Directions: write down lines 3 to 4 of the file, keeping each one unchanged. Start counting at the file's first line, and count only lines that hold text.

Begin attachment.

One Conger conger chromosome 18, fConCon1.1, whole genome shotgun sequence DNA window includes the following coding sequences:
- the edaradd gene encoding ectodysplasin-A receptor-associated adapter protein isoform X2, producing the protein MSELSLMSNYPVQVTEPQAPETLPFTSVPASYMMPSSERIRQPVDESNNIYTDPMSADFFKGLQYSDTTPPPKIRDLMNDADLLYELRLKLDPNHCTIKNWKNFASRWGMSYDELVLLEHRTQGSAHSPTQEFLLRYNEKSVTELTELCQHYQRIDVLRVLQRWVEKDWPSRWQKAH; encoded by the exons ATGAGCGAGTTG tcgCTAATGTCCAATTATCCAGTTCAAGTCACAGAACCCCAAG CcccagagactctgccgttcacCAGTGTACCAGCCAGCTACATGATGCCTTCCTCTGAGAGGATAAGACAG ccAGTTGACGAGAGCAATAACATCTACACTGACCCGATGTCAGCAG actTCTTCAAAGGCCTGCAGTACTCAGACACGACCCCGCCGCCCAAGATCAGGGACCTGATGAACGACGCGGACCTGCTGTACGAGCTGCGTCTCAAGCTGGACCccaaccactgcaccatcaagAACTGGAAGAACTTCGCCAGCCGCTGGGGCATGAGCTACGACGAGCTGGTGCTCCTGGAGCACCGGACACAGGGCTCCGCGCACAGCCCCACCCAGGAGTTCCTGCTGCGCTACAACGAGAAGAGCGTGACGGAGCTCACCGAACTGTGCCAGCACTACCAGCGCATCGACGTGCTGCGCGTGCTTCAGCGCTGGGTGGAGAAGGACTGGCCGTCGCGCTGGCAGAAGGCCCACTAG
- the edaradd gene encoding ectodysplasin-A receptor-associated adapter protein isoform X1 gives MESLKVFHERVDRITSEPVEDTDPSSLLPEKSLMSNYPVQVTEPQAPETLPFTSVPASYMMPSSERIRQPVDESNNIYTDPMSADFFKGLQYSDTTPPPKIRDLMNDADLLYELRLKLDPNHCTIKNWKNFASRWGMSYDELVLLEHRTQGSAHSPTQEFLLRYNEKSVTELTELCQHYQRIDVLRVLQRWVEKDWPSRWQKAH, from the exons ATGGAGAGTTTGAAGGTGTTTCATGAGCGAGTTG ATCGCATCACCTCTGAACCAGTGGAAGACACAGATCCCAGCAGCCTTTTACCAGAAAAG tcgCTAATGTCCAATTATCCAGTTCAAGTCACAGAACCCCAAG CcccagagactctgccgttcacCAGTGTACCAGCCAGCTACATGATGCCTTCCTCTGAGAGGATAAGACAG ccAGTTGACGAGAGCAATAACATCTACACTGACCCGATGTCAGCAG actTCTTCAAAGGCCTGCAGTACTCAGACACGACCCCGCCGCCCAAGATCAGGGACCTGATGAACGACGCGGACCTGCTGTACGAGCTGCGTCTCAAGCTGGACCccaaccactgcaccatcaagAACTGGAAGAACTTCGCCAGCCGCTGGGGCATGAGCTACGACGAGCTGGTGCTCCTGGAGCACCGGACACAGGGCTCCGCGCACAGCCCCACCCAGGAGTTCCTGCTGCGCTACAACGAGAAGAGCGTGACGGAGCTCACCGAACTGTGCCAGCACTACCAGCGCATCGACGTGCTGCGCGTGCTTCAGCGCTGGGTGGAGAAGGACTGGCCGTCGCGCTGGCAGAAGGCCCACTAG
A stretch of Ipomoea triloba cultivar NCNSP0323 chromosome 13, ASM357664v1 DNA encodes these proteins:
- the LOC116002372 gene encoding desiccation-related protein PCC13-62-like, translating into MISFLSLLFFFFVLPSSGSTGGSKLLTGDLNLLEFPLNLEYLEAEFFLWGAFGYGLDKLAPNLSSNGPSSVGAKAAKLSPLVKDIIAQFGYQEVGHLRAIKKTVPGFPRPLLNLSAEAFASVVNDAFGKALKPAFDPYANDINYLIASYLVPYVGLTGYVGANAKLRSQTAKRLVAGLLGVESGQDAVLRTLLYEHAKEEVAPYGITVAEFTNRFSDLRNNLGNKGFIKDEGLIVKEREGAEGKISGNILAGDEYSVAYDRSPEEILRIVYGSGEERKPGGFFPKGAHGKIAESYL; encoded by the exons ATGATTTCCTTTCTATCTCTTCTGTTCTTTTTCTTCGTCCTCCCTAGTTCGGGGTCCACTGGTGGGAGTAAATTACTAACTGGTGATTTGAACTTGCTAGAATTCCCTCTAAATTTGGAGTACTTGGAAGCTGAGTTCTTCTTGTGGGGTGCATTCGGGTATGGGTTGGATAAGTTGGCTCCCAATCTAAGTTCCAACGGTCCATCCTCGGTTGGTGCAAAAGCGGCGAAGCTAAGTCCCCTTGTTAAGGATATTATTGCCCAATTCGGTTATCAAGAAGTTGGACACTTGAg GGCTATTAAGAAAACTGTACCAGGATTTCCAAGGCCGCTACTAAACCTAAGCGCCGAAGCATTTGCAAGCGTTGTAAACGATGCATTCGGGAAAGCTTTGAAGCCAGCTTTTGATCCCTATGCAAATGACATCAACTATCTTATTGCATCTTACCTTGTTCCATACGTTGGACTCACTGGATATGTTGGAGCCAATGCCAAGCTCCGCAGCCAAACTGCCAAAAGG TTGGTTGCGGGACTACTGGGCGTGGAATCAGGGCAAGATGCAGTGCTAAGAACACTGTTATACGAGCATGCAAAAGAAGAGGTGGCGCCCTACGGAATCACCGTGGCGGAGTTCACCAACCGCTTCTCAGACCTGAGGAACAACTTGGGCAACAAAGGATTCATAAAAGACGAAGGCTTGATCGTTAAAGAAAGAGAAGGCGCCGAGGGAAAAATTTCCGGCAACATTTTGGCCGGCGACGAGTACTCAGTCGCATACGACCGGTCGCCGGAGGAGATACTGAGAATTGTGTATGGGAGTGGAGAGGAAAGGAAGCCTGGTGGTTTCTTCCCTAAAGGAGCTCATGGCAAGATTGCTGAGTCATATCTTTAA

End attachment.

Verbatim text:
- the edaradd gene encoding ectodysplasin-A receptor-associated adapter protein isoform X1 gives MESLKVFHERVDRITSEPVEDTDPSSLLPEKSLMSNYPVQVTEPQAPETLPFTSVPASYMMPSSERIRQPVDESNNIYTDPMSADFFKGLQYSDTTPPPKIRDLMNDADLLYELRLKLDPNHCTIKNWKNFASRWGMSYDELVLLEHRTQGSAHSPTQEFLLRYNEKSVTELTELCQHYQRIDVLRVLQRWVEKDWPSRWQKAH, from the exons ATGGAGAGTTTGAAGGTGTTTCATGAGCGAGTTG ATCGCATCACCTCTGAACCAGTGGAAGACACAGATCCCAGCAGCCTTTTACCAGAAAAG tcgCTAATGTCCAATTATCCAGTTCAAGTCACAGAACCCCAAG CcccagagactctgccgttcacCAGTGTACCAGCCAGCTACATGATGCCTTCCTCTGAGAGGATAAGACAG ccAGTTGACGAGAGCAATAACATCTACACTGACCCGATGTCAGCAG actTCTTCAAAGGCCTGCAGTACTCAGACACGACCCCGCCGCCCAAGATCAGGGACCTGATGAACGACGCGGACCTGCTGTACGAGCTGCGTCTCAAGCTGGACCccaaccactgcaccatcaagAACTGGAAGAACTTCGCCAGCCGCTGGGGCATGAGCTACGACGAGCTGGTGCTCCTGGAGCACCGGACACAGGGCTCCGCGCACAGCCCCACCCAGGAGTTCCTGCTGCGCTACAACGAGAAGAGCGTGACGGAGCTCACCGAACTGTGCCAGCACTACCAGCGCATCGACGTGCTGCGCGTGCTTCAGCGCTGGGTGGAGAAGGACTGGCCGTCGCGCTGGCAGAAGGCCCACTAG
A stretch of Ipomoea triloba cultivar NCNSP0323 chromosome 13, ASM357664v1 DNA encodes these proteins: